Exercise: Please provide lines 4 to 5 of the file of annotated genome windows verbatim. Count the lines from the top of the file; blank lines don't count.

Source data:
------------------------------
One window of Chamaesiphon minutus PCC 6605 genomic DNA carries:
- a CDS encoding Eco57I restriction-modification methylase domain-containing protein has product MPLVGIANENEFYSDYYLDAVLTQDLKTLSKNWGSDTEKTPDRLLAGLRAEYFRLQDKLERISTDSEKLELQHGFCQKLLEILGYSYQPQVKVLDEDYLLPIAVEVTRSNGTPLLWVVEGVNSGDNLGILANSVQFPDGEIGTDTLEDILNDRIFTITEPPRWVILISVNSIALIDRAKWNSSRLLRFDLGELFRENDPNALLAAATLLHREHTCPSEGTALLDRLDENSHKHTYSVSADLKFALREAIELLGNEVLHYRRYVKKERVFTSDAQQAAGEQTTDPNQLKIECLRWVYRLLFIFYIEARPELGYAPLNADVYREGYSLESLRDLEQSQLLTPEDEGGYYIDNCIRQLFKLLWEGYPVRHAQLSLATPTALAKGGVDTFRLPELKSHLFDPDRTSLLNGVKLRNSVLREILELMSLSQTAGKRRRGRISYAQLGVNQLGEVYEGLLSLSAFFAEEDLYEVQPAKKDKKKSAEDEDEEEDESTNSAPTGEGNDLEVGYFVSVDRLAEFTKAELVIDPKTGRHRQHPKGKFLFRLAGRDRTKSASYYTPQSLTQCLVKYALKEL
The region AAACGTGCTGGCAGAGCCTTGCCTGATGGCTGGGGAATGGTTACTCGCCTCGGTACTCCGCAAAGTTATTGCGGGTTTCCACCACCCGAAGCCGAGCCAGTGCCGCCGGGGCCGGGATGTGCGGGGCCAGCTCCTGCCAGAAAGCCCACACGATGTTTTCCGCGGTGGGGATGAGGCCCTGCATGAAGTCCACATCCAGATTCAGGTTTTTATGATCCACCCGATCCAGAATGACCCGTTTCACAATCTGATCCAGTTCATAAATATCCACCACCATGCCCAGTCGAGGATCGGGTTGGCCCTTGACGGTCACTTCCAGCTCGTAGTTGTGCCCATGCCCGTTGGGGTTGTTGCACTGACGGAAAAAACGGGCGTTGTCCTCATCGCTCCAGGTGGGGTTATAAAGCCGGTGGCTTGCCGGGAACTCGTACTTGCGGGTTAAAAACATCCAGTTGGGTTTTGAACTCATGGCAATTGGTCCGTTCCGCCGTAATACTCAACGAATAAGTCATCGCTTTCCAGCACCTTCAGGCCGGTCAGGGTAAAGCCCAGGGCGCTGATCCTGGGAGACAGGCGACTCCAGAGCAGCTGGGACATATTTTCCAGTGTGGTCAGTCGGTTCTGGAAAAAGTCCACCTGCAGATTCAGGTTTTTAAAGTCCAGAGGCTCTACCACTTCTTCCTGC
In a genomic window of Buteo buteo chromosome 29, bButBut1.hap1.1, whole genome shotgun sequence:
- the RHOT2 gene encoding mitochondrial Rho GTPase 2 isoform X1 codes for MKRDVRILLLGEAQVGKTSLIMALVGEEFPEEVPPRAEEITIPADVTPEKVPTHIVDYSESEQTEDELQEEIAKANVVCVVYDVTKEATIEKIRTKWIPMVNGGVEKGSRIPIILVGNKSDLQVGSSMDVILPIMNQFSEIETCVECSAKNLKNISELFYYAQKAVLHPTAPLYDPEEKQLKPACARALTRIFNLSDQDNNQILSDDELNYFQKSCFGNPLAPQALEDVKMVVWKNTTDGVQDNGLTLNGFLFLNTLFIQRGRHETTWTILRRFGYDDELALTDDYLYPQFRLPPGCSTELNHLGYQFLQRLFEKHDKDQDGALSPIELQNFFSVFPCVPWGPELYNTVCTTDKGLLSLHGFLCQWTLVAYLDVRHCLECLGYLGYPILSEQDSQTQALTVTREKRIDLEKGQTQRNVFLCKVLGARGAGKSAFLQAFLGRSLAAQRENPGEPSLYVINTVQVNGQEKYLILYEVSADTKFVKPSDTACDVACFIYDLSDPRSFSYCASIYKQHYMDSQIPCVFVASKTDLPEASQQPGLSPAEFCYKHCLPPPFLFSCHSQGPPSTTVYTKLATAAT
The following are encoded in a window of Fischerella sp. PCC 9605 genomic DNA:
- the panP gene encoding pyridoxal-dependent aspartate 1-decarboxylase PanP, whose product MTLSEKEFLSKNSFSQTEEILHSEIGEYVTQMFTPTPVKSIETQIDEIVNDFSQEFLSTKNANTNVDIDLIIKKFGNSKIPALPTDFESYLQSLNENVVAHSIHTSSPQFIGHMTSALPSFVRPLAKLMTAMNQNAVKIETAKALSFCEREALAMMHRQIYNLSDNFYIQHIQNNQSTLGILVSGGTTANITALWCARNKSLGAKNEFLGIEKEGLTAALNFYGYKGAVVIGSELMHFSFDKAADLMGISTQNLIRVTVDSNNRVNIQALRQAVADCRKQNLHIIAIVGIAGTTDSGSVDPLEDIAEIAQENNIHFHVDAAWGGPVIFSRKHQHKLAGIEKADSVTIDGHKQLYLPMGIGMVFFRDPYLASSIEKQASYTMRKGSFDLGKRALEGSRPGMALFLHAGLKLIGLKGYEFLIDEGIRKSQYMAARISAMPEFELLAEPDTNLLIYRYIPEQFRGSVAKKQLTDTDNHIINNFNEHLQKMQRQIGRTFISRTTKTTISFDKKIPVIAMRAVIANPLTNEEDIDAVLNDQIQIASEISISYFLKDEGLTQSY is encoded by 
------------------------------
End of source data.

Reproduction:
In a genomic window of Buteo buteo chromosome 29, bButBut1.hap1.1, whole genome shotgun sequence:
- the RHOT2 gene encoding mitochondrial Rho GTPase 2 isoform X1 codes for MKRDVRILLLGEAQVGKTSLIMALVGEEFPEEVPPRAEEITIPADVTPEKVPTHIVDYSESEQTEDELQEEIAKANVVCVVYDVTKEATIEKIRTKWIPMVNGGVEKGSRIPIILVGNKSDLQVGSSMDVILPIMNQFSEIETCVECSAKNLKNISELFYYAQKAVLHPTAPLYDPEEKQLKPACARALTRIFNLSDQDNNQILSDDELNYFQKSCFGNPLAPQALEDVKMVVWKNTTDGVQDNGLTLNGFLFLNTLFIQRGRHETTWTILRRFGYDDELALTDDYLYPQFRLPPGCSTELNHLGYQFLQRLFEKHDKDQDGALSPIELQNFFSVFPCVPWGPELYNTVCTTDKGLLSLHGFLCQWTLVAYLDVRHCLECLGYLGYPILSEQDSQTQALTVTREKRIDLEKGQTQRNVFLCKVLGARGAGKSAFLQAFLGRSLAAQRENPGEPSLYVINTVQVNGQEKYLILYEVSADTKFVKPSDTACDVACFIYDLSDPRSFSYCASIYKQHYMDSQIPCVFVASKTDLPEASQQPGLSPAEFCYKHCLPPPFLFSCHSQGPPSTTVYTKLATAAT